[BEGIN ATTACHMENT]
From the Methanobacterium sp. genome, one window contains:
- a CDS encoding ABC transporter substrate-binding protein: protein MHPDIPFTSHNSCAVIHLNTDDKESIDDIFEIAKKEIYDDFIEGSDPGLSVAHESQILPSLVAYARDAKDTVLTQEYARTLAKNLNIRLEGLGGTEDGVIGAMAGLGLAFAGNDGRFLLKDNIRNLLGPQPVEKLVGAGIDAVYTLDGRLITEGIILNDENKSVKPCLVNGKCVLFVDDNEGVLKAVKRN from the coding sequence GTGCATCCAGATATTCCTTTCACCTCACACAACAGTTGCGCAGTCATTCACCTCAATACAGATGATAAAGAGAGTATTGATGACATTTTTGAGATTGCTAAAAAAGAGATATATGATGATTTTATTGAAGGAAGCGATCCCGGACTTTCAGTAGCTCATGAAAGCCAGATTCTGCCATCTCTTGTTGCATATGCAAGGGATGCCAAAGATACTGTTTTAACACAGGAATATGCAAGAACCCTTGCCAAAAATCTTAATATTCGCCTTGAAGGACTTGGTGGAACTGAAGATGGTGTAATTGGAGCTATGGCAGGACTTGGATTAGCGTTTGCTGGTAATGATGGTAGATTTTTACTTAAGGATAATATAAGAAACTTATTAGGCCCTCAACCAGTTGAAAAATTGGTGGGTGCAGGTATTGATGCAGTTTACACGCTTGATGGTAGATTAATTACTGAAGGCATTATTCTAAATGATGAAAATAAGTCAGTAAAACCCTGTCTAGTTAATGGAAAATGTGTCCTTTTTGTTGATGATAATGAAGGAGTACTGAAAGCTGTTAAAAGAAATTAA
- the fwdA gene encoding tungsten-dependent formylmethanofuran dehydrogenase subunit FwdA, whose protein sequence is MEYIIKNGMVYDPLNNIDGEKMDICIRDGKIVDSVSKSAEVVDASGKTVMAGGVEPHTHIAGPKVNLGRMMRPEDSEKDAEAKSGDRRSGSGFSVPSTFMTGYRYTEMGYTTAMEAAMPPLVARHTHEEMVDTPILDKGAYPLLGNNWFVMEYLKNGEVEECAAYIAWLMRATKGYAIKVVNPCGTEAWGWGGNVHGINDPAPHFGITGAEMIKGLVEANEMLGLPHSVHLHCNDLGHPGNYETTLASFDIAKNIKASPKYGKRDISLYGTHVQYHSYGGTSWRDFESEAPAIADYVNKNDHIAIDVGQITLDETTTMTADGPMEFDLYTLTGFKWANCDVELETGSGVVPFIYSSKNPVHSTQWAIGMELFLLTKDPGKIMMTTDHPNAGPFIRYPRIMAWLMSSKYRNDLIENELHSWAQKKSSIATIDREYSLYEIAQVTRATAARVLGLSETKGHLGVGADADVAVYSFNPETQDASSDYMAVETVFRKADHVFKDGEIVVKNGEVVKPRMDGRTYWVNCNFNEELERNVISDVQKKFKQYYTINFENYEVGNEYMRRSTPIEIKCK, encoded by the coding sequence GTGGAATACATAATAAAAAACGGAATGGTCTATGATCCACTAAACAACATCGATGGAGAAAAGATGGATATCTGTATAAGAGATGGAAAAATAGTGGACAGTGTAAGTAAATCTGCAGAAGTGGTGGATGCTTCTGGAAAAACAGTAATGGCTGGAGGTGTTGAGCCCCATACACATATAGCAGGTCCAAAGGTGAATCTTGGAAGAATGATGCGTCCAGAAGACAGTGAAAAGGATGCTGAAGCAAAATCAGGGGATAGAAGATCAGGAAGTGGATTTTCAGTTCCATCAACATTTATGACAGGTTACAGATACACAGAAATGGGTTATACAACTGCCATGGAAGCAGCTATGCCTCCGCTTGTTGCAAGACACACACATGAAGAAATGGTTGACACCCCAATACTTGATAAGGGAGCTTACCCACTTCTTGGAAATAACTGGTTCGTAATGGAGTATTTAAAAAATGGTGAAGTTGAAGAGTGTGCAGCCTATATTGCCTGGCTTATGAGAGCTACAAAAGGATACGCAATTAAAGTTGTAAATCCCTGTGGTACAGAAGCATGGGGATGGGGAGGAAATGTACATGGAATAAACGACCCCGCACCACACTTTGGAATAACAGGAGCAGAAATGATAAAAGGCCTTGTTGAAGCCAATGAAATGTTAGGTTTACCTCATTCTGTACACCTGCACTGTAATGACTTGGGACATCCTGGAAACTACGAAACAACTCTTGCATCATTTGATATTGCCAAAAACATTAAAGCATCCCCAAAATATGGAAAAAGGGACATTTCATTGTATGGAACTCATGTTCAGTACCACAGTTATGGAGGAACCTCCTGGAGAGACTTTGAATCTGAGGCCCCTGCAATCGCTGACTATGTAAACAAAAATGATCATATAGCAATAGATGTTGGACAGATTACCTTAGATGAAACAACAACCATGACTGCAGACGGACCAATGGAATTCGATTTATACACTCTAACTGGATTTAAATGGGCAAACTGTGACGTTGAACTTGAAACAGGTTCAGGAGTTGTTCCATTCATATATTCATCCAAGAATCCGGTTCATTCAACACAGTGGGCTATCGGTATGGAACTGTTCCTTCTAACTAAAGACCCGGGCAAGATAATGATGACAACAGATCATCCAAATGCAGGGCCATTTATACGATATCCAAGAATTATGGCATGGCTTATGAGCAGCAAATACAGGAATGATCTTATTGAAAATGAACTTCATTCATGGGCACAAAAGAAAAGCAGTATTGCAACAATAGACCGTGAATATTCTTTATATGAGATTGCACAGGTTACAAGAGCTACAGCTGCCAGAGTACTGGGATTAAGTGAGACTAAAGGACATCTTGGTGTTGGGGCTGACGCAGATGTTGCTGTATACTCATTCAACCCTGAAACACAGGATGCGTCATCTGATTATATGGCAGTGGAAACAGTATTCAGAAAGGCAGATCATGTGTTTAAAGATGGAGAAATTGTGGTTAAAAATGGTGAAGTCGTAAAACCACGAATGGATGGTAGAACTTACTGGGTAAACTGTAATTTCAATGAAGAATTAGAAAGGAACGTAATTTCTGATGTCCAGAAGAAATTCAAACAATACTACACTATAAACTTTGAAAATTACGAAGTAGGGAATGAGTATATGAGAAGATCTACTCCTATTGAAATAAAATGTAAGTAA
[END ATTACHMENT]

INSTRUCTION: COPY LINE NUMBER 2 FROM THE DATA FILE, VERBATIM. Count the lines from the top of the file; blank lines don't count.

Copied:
- a CDS encoding ABC transporter substrate-binding protein: protein MHPDIPFTSHNSCAVIHLNTDDKESIDDIFEIAKKEIYDDFIEGSDPGLSVAHESQILPSLVAYARDAKDTVLTQEYARTLAKNLNIRLEGLGGTEDGVIGAMAGLGLAFAGNDGRFLLKDNIRNLLGPQPVEKLVGAGIDAVYTLDGRLITEGIILNDENKSVKPCLVNGKCVLFVDDNEGVLKAVKRN from the coding sequence GTGCATCCAGATATTCCTTTCACCTCACACAACAGTTGCGCAGTCATTCACCTCAATACAGATGATAAAGAGAGTATTGATGACATTTTTGAGATTGCTAAAAAAGAGATATATGATGATTTTATTGAAGGAAGCGATCCCGGACTTTCAGTAGCTCATGAAAGCCAGATTCTGCCATCTCTTGTTGCATATGCAAGGGATGCCAAAGATACTGTTTTAACACAGGAATATGCAAGAACCCTTGCCAAAAATCTTAATATTCGCCTTGAAGGACTTGGTGGAACTGAAGATGGTGTAATTGGAGCTATGGCAGGACTTGGATTAGCGTTTGCTGGTAATGATGGTAGATTTTTACTTAAGGATAATATAAGAAACTTATTAGGCCCTCAACCAGTTGAAAAATTGGTGGGTGCAGGTATTGATGCAGTTTACACGCTTGATGGTAGATTAATTACTGAAGGCATTATTCTAAATGATGAAAATAAGTCAGTAAAACCCTGTCTAGTTAATGGAAAATGTGTCCTTTTTGTTGATGATAATGAAGGAGTACTGAAAGCTGTTAAAAGAAATTAA